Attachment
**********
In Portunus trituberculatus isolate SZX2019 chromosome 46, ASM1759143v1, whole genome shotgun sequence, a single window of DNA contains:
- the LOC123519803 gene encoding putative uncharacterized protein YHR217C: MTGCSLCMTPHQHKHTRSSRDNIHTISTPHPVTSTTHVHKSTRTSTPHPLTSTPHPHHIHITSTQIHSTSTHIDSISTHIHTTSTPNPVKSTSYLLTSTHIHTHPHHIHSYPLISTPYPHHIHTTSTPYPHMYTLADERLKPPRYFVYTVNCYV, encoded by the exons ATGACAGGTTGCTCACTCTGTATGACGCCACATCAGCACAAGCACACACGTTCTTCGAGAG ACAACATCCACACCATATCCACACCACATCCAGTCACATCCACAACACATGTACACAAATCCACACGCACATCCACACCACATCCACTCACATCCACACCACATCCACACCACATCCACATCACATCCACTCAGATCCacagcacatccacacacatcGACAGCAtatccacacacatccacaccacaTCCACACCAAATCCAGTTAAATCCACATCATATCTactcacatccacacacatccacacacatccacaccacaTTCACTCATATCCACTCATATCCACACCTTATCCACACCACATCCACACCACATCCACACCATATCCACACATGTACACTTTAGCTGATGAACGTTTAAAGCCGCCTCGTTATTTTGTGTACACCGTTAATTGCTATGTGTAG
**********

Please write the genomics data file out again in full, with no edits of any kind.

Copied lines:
In Portunus trituberculatus isolate SZX2019 chromosome 46, ASM1759143v1, whole genome shotgun sequence, a single window of DNA contains:
- the LOC123519803 gene encoding putative uncharacterized protein YHR217C: MTGCSLCMTPHQHKHTRSSRDNIHTISTPHPVTSTTHVHKSTRTSTPHPLTSTPHPHHIHITSTQIHSTSTHIDSISTHIHTTSTPNPVKSTSYLLTSTHIHTHPHHIHSYPLISTPYPHHIHTTSTPYPHMYTLADERLKPPRYFVYTVNCYV, encoded by the exons ATGACAGGTTGCTCACTCTGTATGACGCCACATCAGCACAAGCACACACGTTCTTCGAGAG ACAACATCCACACCATATCCACACCACATCCAGTCACATCCACAACACATGTACACAAATCCACACGCACATCCACACCACATCCACTCACATCCACACCACATCCACACCACATCCACATCACATCCACTCAGATCCacagcacatccacacacatcGACAGCAtatccacacacatccacaccacaTCCACACCAAATCCAGTTAAATCCACATCATATCTactcacatccacacacatccacacacatccacaccacaTTCACTCATATCCACTCATATCCACACCTTATCCACACCACATCCACACCACATCCACACCATATCCACACATGTACACTTTAGCTGATGAACGTTTAAAGCCGCCTCGTTATTTTGTGTACACCGTTAATTGCTATGTGTAG